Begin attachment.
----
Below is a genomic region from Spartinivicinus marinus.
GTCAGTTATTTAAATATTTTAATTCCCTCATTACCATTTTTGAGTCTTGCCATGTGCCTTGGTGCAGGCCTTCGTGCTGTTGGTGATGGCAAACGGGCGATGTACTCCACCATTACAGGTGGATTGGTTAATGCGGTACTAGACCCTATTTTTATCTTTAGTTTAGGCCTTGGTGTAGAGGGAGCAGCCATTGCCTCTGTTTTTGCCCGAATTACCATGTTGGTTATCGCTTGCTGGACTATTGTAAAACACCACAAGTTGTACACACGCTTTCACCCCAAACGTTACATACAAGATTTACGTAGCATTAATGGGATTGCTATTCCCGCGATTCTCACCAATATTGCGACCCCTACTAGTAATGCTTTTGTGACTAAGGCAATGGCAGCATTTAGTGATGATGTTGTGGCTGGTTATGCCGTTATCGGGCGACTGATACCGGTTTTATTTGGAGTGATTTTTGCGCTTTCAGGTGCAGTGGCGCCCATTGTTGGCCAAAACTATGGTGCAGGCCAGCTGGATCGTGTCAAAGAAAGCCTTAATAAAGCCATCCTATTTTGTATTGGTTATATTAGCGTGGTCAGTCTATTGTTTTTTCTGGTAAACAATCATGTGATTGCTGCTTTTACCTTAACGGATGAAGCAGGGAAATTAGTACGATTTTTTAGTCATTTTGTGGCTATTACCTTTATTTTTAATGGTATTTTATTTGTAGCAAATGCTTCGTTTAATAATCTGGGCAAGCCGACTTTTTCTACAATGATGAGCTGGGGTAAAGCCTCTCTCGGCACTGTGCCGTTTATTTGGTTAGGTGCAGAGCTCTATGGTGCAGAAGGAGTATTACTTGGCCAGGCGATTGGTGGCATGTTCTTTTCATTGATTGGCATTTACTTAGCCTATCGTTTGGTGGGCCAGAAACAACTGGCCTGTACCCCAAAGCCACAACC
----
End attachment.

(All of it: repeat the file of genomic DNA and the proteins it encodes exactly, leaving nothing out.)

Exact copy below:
Below is a genomic region from Spartinivicinus marinus.
GTCAGTTATTTAAATATTTTAATTCCCTCATTACCATTTTTGAGTCTTGCCATGTGCCTTGGTGCAGGCCTTCGTGCTGTTGGTGATGGCAAACGGGCGATGTACTCCACCATTACAGGTGGATTGGTTAATGCGGTACTAGACCCTATTTTTATCTTTAGTTTAGGCCTTGGTGTAGAGGGAGCAGCCATTGCCTCTGTTTTTGCCCGAATTACCATGTTGGTTATCGCTTGCTGGACTATTGTAAAACACCACAAGTTGTACACACGCTTTCACCCCAAACGTTACATACAAGATTTACGTAGCATTAATGGGATTGCTATTCCCGCGATTCTCACCAATATTGCGACCCCTACTAGTAATGCTTTTGTGACTAAGGCAATGGCAGCATTTAGTGATGATGTTGTGGCTGGTTATGCCGTTATCGGGCGACTGATACCGGTTTTATTTGGAGTGATTTTTGCGCTTTCAGGTGCAGTGGCGCCCATTGTTGGCCAAAACTATGGTGCAGGCCAGCTGGATCGTGTCAAAGAAAGCCTTAATAAAGCCATCCTATTTTGTATTGGTTATATTAGCGTGGTCAGTCTATTGTTTTTTCTGGTAAACAATCATGTGATTGCTGCTTTTACCTTAACGGATGAAGCAGGGAAATTAGTACGATTTTTTAGTCATTTTGTGGCTATTACCTTTATTTTTAATGGTATTTTATTTGTAGCAAATGCTTCGTTTAATAATCTGGGCAAGCCGACTTTTTCTACAATGATGAGCTGGGGTAAAGCCTCTCTCGGCACTGTGCCGTTTATTTGGTTAGGTGCAGAGCTCTATGGTGCAGAAGGAGTATTACTTGGCCAGGCGATTGGTGGCATGTTCTTTTCATTGATTGGCATTTACTTAGCCTATCGTTTGGTGGGCCAGAAACAACTGGCCTGTACCCCAAAGCCACAACC